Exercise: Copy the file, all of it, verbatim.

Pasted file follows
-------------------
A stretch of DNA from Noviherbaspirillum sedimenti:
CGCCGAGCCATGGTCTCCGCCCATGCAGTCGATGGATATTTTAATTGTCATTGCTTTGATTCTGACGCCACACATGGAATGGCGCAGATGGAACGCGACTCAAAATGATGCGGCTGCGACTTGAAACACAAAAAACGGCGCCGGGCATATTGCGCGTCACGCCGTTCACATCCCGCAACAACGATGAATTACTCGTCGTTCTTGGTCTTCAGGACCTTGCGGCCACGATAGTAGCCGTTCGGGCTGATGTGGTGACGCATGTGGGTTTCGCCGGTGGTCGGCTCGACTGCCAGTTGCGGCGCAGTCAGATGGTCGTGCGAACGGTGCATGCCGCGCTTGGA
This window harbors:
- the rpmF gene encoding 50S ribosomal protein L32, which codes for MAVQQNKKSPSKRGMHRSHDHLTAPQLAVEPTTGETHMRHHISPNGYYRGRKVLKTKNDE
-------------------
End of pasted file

A stretch of DNA from Noviherbaspirillum sedimenti:
CGCCGAGCCATGGTCTCCGCCCATGCAGTCGATGGATATTTTAATTGTCATTGCTTTGATTCTGACGCCACACATGGAATGGCGCAGATGGAACGCGACTCAAAATGATGCGGCTGCGACTTGAAACACAAAAAACGGCGCCGGGCATATTGCGCGTCACGCCGTTCACATCCCGCAACAACGATGAATTACTCGTCGTTCTTGGTCTTCAGGACCTTGCGGCCACGATAGTAGCCGTTCGGGCTGATGTGGTGACGCATGTGGGTTTCGCCGGTGGTCGGCTCGACTGCCAGTTGCGGCGCAGTCAGATGGTCGTGCGAACGGTGCATGCCGCGCTTGGA
This window harbors:
- the rpmF gene encoding 50S ribosomal protein L32, which codes for MAVQQNKKSPSKRGMHRSHDHLTAPQLAVEPTTGETHMRHHISPNGYYRGRKVLKTKNDE